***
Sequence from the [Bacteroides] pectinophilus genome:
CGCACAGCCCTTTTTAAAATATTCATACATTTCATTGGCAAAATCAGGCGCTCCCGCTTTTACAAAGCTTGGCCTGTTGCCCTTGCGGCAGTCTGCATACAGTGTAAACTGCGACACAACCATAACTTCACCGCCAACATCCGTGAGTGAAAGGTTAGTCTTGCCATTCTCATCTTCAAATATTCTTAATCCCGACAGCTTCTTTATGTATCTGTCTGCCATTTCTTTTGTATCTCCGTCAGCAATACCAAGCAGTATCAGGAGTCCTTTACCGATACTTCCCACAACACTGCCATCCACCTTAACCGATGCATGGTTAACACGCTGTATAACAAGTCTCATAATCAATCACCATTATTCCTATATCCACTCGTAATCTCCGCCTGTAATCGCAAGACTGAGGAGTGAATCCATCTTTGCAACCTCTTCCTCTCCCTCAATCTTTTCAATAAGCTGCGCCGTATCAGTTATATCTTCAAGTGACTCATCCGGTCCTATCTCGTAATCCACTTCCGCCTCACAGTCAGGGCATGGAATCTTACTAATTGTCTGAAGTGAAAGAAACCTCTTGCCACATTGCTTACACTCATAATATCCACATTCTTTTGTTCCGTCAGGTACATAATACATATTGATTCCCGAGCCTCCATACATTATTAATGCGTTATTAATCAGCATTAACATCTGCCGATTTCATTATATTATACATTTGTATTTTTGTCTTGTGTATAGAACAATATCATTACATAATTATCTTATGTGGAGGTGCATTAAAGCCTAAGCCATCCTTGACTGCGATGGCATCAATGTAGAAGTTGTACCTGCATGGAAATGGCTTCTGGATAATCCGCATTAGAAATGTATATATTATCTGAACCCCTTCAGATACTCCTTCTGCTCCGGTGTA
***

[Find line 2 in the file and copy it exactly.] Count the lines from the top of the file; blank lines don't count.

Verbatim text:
CGCACAGCCCTTTTTAAAATATTCATACATTTCATTGGCAAAATCAGGCGCTCCCGCTTTTACAAAGCTTGGCCTGTTGCCCTTGCGGCAGTCTGCATACAGTGTAAACTGCGACACAACCATAACTTCACCGCCAACATCCGTGAGTGAAAGGTTAGTCTTGCCATTCTCATCTTCAAATATTCTTAATCCCGACAGCTTCTTTATGTATCTGTCTGCCATTTCTTTTGTATCTCCGTCAGCAATACCAAGCAGTATCAGGAGTCCTTTACCGATACTTCCCACAACACTGCCATCCACCTTAACCGATGCATGGTTAACACGCTGTATAACAAGTCTCATAATCAATCACCATTATTCCTATATCCACTCGTAATCTCCGCCTGTAATCGCAAGACTGAGGAGTGAATCCATCTTTGCAACCTCTTCCTCTCCCTCAATCTTTTCAATAAGCTGCGCCGTATCAGTTATATCTTCAAGTGACTCATCCGGTCCTATCTCGTAATCCACTTCCGCCTCACAGTCAGGGCATGGAATCTTACTAATTGTCTGAAGTGAAAGAAACCTCTTGCCACATTGCTTACACTCATAATATCCACATTCTTTTGTTCCGTCAGGTACATAATACATATTGATTCCCGAGCCTCCATACATTATTAATGCGTTATTAATCAGCATTAACATCTGCCGATTTCATTATATTATACATTTGTATTTTTGTCTTGTGTATAGAACAATATCATTACATAATTATCTTATGTGGAGGTGCATTAAAGCCTAAGCCATCCTTGACTGCGATGGCATCAATGTAGAAGTTGTACCTGCATGGAAATGGCTTCTGGATAATCCGCATTAGAAATGTATATATTATCTGAACCCCTTCAGATACTCCTTCTGCTCCGGTGTA